While exploring chromatin structure in the international crowd of postdocs, I embraced the egalitarian ethic that defines the science at the Hutch. At first snow, people would take off to ski Steven’s Pass; on the first nonovercast day, people would race to hike the Cascades. My first short hike with an immigrant friend from Germany, who now leads a biomarker clinical team at BioNTech, turned into an arduous 8.5-mile, 3,000-foot elevation slog. We got a bit lost on the way back, talking about chromatin, small molecule markers in cancer biology and the implausibility of yetis, while something indisputably large rustled in the brisk dusk behind us. This conversation, coupled to the fact that three friends developed malignancies during our postdoctoral years, marked the beginning of my interest in cancer biology.

By my 30th birthday, I’d saved enough to buy a second-hand classic Cannondale bicycle. Racing under a wet bridge in Seattle, my tires got stuck in the slick grooves left by the historic tram lines, and I crash-landed straight onto my helmetless head. After a few hours’ observation in the ER, I biked back for precious time reserved on the electron microscope. I was visualizing centromeres purified biochemically from fly cells, which had never been attempted before.

That evening, I captured images of strangely flattened chromatin structures, which made me worry that I’d suffered the loss of visual perspective from the fall. The micrographs developed the next week validated what I had seen. These findings, substantiated over years of hard biochemical and biophysical work, led to a major discovery that challenged existing paradigms. The subsequent years were not easy. I faced intense opposition from major researchers. Some of the criticism was rigorous; some of it felt gratuitous. Yet, to quote a famous senator, “she persisted.” I did not persist alone; support from friends, family, mentors and colleagues made the journey more enlightening than traumatic. This led to another surprising discovery: true allies may not always be who you expect based on outward appearances.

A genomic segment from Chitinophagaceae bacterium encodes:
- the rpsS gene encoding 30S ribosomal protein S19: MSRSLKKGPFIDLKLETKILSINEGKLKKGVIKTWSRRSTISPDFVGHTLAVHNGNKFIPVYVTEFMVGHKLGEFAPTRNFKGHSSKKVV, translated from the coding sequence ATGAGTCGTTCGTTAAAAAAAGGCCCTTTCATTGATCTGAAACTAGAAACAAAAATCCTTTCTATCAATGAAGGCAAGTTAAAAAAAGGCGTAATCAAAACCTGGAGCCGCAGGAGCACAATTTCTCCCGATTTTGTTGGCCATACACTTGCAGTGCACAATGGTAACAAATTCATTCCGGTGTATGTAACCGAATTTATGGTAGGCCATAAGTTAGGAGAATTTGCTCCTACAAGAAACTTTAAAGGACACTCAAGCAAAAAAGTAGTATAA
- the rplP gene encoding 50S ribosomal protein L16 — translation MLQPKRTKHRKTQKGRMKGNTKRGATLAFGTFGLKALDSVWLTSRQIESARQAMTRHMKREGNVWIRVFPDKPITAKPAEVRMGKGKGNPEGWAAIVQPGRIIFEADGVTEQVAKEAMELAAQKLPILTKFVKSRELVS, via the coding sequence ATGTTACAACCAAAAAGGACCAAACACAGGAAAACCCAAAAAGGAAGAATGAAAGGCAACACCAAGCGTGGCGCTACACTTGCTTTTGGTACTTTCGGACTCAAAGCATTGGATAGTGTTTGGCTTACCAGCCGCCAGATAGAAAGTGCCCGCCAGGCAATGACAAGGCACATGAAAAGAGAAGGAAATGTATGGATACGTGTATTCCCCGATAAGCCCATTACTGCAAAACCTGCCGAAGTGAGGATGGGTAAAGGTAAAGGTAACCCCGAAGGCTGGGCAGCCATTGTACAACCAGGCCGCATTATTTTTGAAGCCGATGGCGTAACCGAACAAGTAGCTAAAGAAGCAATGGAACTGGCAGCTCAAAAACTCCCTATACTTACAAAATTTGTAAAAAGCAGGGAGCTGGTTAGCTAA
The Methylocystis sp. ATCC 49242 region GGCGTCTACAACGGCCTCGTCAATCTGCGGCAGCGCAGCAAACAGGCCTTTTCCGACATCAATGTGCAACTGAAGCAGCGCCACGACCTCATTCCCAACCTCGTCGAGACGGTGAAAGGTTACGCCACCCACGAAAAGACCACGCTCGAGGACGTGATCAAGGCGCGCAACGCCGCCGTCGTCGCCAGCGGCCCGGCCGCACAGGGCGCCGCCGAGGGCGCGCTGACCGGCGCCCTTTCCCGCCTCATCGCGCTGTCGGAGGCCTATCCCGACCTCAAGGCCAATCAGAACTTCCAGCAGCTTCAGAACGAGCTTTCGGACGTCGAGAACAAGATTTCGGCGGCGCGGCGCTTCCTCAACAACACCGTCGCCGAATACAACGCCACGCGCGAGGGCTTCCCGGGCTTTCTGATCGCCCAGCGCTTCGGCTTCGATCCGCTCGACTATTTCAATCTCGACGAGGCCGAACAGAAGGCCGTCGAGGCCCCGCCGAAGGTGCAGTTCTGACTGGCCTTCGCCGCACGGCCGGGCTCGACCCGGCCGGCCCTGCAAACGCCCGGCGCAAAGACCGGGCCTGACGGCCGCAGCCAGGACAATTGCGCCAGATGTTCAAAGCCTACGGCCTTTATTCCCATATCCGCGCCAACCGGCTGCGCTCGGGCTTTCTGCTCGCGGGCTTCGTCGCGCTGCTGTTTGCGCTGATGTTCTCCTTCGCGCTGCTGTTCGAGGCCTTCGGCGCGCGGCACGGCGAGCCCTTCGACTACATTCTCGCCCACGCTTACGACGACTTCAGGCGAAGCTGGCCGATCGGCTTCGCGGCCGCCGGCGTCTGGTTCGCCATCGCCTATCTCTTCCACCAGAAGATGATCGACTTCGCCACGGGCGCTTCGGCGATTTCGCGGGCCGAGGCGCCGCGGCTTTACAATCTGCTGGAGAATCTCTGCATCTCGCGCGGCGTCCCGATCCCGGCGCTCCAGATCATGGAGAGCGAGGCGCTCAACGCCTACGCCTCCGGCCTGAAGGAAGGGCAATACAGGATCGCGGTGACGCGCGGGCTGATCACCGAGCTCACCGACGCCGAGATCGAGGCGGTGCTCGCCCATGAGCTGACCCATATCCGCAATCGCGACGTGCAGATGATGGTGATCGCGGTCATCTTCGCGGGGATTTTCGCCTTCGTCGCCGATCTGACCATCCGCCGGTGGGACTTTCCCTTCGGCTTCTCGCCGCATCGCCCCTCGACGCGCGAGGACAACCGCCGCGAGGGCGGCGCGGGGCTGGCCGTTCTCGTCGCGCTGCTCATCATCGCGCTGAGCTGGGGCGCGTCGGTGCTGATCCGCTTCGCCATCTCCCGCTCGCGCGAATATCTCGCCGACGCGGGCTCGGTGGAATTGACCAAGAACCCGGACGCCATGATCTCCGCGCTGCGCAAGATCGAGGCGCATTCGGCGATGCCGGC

On my 34th birthday, I signed a federal contract appointing me a principal investigator at the NIH. I have now run my lab for 16 wonderful years, and I still feel every day is an adventure. When I commute through gorgeous Rock Creek Park, which cuts through our nation’s capital, on that same Cannondale I bought 20 years ago, the bright spark of intuition frees surprisingly good ideas, plus a few dubious ones.

I was recently appointed an honorary visiting professor position at IIT-Mumbai, a premier research institute in my country of origin, starting this fall. It will be my privilege to start paying back the scientific community that has supported my life in science.

The best part of this journey is working with talented colleagues, united in our curiosity about the fundamental nature of eukaryotic life encoded in our chromosomes and its contribution to cancer progression. This shared dream is made more powerful by the diversity in the origin stories that shaped us, the challenges that honed us, the family that supports us and the taxpayers who make these breakthroughs possible.

As an Indian American immigrant woman, I am proud and grateful to be part of this scientific diaspora.

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Yamini Dalal
Yamini Dalal

Yamini Dalal is a senior investigator and senior faculty advisor at the Center for Cancer Research of the National Cancer Institute.